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Interview Question: Most Common N Page Path

I recently came across the following interview question:

You are given a file named 'paths.txt'. Each line in the file represents a user's browsing history in a web session. For example:

p1,p2,p1,p4 
=> A user visits page 1, then page 2, 
then back to page 1, and then page 4

The task is to find the most common 4-page path in 'paths.txt'. A 'path' is defined as a sequence of sequentially visited pages.

Here is an example. Given a file with the following contents:

p1,p2,p3,p2,p3,p2
p2,p3,p2,p3
p7,p4,p2,p3,p2,p3
p2,p3,p2,p3
p4,p8

The most common 4-page path is p2,p3,p2,p3 with 4 occurrences:

p1, > p2,p3,p2,p3 < ,p2
> p2,p3,p2,p3 <
p7,p4, > p2,p3,p2,p3 <
> p2,p3,p2,p3 <
p4,p8

As you can see, partial paths are allowed.

Before you read the solution, I encourage you to try it out for yourself in any language you wish.

Done? Ok, let's start the solution. I will be using ruby for this post, but the code is pretty basic and can easily be translated. The idea is to create a top level hash counter who's key is a page path and the value is the number of occurrences.

counter = {
  "p2,p3,p2,p2": 7,
  "p6,p4,p1,p8": 5,
  ...
}

We can define this using Hash.new(0). We are using the literal hash constructor instead of {} because Hash.new(0) sets default value for any key to 0, while {} sets it to nil. This way we won't get undefined method errors when adding to a newly defined hash key.

We can then open the file, and loop through each line:

counter = Hash.new(0)
IO.foreach("paths2.txt") do |line|
  ...
end

For each line, we can chomp any trailing whitespace, and create an array of each page. We can also skip to the next iteration of the loop in the length of the array is less than 4:

...
IO.foreach("paths.txt") do |line|
  pages = line.chomp.split(",")
  # => ['p1', 'p2', 'p4', 'p6', 'p7']
  next if pages.length < 4
end

Now we have to shift through every 4 elements of the array. It turns out that ruby has a very handy method for this in the enumerator class, called each_cons. It does exactly what we want:

$ array = [1, 2, 3, 4]
$ array.each_cons(2).to_a
=> [[1, 2],[2, 3],[3, 4]]

If you don't want to use a helper method, then implementing it yourself is really simple:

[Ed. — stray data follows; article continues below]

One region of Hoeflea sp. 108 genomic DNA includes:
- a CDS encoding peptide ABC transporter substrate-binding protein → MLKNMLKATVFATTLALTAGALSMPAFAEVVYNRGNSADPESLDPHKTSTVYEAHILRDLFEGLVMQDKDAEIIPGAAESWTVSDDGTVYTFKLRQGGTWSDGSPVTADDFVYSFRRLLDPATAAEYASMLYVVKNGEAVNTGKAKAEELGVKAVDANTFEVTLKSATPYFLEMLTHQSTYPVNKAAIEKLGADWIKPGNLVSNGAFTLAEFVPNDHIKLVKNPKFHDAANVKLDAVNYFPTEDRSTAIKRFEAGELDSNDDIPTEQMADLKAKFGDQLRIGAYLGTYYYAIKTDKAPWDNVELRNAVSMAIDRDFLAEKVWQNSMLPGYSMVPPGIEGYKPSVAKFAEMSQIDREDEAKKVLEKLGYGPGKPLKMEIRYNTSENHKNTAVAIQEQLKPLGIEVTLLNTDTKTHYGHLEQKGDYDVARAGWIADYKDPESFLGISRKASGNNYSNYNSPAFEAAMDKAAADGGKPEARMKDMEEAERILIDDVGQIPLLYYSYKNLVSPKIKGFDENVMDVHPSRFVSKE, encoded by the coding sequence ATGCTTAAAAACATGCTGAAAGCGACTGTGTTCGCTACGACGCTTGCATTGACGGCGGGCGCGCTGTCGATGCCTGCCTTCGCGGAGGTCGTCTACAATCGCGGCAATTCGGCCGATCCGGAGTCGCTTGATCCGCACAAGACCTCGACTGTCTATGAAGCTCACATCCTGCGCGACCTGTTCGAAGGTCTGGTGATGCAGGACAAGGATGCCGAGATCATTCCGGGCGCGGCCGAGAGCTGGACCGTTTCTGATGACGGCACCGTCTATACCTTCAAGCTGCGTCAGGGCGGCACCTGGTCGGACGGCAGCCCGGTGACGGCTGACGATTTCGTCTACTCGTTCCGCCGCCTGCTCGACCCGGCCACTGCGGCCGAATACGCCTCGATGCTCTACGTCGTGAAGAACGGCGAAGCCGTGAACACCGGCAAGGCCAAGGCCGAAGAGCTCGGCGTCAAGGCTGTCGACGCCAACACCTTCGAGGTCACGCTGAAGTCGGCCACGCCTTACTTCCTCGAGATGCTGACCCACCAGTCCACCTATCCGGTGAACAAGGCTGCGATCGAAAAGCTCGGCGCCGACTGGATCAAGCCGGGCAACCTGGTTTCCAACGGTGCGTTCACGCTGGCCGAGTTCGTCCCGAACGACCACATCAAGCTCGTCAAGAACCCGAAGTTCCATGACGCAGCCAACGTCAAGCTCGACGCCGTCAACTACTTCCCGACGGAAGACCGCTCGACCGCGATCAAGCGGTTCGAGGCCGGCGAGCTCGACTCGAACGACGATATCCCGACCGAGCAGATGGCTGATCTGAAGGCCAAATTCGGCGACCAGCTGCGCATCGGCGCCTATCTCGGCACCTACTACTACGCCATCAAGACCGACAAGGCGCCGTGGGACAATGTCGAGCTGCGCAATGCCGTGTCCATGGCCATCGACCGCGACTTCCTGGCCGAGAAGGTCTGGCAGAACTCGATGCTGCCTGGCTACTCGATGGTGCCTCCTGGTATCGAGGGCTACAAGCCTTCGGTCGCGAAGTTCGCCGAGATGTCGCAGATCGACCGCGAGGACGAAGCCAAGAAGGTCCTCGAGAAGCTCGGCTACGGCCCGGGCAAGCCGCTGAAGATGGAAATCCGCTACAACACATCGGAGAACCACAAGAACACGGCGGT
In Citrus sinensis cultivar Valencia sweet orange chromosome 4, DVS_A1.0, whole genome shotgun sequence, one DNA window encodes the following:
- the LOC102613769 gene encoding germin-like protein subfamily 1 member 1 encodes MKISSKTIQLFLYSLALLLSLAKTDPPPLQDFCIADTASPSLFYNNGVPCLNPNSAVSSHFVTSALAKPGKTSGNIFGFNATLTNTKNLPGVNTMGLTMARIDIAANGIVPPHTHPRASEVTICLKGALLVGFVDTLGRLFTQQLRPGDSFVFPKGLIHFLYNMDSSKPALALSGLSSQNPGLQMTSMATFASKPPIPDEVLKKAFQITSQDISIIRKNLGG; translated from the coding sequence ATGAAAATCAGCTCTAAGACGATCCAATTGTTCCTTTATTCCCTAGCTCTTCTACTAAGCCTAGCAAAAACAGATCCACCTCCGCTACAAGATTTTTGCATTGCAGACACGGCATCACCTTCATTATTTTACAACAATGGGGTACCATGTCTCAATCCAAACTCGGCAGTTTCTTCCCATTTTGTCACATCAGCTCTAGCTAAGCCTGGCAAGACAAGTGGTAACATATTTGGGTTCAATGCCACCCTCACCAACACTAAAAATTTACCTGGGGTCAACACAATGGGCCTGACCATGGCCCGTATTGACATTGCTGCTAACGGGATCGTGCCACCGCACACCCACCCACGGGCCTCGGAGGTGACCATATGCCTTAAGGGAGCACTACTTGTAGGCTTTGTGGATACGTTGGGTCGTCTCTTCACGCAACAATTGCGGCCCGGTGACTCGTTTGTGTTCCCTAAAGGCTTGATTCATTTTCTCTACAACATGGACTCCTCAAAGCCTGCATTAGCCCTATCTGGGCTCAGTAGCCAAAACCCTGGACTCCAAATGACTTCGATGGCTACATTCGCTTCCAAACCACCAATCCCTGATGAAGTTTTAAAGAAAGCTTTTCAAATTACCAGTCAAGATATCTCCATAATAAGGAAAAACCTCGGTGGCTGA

def each_cons(cons, arr)
  temp = []
  0.upto(arr.size - cons) {|i| temp.push(arr[i, cons]) }
  temp
end

$ each_cons(2, [1, 2, 3, 4])
=> [[1, 2],[2, 3],[3, 4]]

Regardless of which way you choose, we can then loop over every returned nested array, join it with a comma, and add one to the hash value. This is where the literal hash constructor helps us. We don't have to check if the hash exists, because one will automatically be created with a value of 0 if it doesn't:

IO.foreach("paths2.txt") do |line|
  ...
  seqs = pages.each_cons(path_size)
  seqs.each do |s| 
    counter[s.join(",")] += 1
  end
end

We can print the most common path using Hash.values.max(). Since we are looping through every key in the counter, ties (multiple most visited paths with the same value in the counter) are accommodated. Here is the final code:

puts "Finding the most common 4-page path..."

counter = Hash.new(0)
IO.foreach("paths.txt") do |line|
  pages = line.chomp.split(",")
  next if pages.length < 4
  seqs = pages.each_cons(4)
  # or seqs = []; 0.upto(pages.size - 4) {|i| seqs.push(pages[i, 4]) }
  seqs.each do |s| 
    counter[s.join(",")] += 1
  end
end

counter.each do |k, v|
  if v == counter.values.max
    puts "#{k} has the most occurrences, with #{v} total"
  end
end

All code and files are available on github

Bonus Questions

What is the most common N page path? (ex: what is the most common 5 page path? The most common 2 page path?)

What are the Y most common N page paths? (ex: what are the top 4 most common 7-page paths)